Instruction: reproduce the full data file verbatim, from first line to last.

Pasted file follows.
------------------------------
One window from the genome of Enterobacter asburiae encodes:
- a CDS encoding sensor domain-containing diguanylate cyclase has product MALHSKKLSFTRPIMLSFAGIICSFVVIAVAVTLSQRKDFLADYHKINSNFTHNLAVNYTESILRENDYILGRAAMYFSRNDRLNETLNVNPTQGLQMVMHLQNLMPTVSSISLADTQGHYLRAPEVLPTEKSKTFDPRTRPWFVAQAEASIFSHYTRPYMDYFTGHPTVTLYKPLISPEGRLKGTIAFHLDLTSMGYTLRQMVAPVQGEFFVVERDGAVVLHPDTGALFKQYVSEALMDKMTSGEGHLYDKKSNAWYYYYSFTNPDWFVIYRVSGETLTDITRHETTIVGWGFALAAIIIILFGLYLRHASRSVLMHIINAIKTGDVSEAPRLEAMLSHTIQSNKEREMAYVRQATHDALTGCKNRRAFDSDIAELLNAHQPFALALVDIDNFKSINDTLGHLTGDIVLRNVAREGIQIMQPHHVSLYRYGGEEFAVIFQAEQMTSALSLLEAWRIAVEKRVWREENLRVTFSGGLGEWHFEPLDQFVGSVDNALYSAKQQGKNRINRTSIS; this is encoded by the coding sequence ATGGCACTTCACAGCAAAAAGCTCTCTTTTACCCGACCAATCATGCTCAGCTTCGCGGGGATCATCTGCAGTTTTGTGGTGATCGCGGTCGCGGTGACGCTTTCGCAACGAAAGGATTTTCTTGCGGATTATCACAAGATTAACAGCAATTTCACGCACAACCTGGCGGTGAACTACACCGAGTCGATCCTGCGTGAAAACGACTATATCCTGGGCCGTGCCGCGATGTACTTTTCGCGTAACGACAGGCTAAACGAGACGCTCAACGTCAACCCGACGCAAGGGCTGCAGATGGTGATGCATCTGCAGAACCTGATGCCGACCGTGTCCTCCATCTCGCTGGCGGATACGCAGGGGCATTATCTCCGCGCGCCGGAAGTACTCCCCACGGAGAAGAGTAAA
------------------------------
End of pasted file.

One window from the genome of Enterobacter asburiae encodes:
- a CDS encoding sensor domain-containing diguanylate cyclase has product MALHSKKLSFTRPIMLSFAGIICSFVVIAVAVTLSQRKDFLADYHKINSNFTHNLAVNYTESILRENDYILGRAAMYFSRNDRLNETLNVNPTQGLQMVMHLQNLMPTVSSISLADTQGHYLRAPEVLPTEKSKTFDPRTRPWFVAQAEASIFSHYTRPYMDYFTGHPTVTLYKPLISPEGRLKGTIAFHLDLTSMGYTLRQMVAPVQGEFFVVERDGAVVLHPDTGALFKQYVSEALMDKMTSGEGHLYDKKSNAWYYYYSFTNPDWFVIYRVSGETLTDITRHETTIVGWGFALAAIIIILFGLYLRHASRSVLMHIINAIKTGDVSEAPRLEAMLSHTIQSNKEREMAYVRQATHDALTGCKNRRAFDSDIAELLNAHQPFALALVDIDNFKSINDTLGHLTGDIVLRNVAREGIQIMQPHHVSLYRYGGEEFAVIFQAEQMTSALSLLEAWRIAVEKRVWREENLRVTFSGGLGEWHFEPLDQFVGSVDNALYSAKQQGKNRINRTSIS; this is encoded by the coding sequence ATGGCACTTCACAGCAAAAAGCTCTCTTTTACCCGACCAATCATGCTCAGCTTCGCGGGGATCATCTGCAGTTTTGTGGTGATCGCGGTCGCGGTGACGCTTTCGCAACGAAAGGATTTTCTTGCGGATTATCACAAGATTAACAGCAATTTCACGCACAACCTGGCGGTGAACTACACCGAGTCGATCCTGCGTGAAAACGACTATATCCTGGGCCGTGCCGCGATGTACTTTTCGCGTAACGACAGGCTAAACGAGACGCTCAACGTCAACCCGACGCAAGGGCTGCAGATGGTGATGCATCTGCAGAACCTGATGCCGACCGTGTCCTCCATCTCGCTGGCGGATACGCAGGGGCATTATCTCCGCGCGCCGGAAGTACTCCCCACGGAGAAGAGTAAA